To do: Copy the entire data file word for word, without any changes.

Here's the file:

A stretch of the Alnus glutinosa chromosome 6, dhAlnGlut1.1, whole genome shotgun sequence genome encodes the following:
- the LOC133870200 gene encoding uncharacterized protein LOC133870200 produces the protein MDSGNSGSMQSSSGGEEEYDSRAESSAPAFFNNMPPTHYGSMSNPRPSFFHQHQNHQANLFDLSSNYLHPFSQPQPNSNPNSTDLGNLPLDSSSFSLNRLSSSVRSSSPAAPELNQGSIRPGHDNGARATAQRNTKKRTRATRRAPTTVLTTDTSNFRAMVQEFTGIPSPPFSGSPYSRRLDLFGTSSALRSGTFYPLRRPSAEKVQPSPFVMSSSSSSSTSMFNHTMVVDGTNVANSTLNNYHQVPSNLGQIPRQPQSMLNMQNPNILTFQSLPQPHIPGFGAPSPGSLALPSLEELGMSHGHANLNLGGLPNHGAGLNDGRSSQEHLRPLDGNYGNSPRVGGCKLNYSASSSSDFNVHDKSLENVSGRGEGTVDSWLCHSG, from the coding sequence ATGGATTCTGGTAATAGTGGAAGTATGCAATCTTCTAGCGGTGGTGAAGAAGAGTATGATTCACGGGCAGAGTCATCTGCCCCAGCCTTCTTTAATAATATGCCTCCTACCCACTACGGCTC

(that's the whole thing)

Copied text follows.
A stretch of the Alnus glutinosa chromosome 6, dhAlnGlut1.1, whole genome shotgun sequence genome encodes the following:
- the LOC133870200 gene encoding uncharacterized protein LOC133870200 produces the protein MDSGNSGSMQSSSGGEEEYDSRAESSAPAFFNNMPPTHYGSMSNPRPSFFHQHQNHQANLFDLSSNYLHPFSQPQPNSNPNSTDLGNLPLDSSSFSLNRLSSSVRSSSPAAPELNQGSIRPGHDNGARATAQRNTKKRTRATRRAPTTVLTTDTSNFRAMVQEFTGIPSPPFSGSPYSRRLDLFGTSSALRSGTFYPLRRPSAEKVQPSPFVMSSSSSSSTSMFNHTMVVDGTNVANSTLNNYHQVPSNLGQIPRQPQSMLNMQNPNILTFQSLPQPHIPGFGAPSPGSLALPSLEELGMSHGHANLNLGGLPNHGAGLNDGRSSQEHLRPLDGNYGNSPRVGGCKLNYSASSSSDFNVHDKSLENVSGRGEGTVDSWLCHSG, from the coding sequence ATGGATTCTGGTAATAGTGGAAGTATGCAATCTTCTAGCGGTGGTGAAGAAGAGTATGATTCACGGGCAGAGTCATCTGCCCCAGCCTTCTTTAATAATATGCCTCCTACCCACTACGGCTC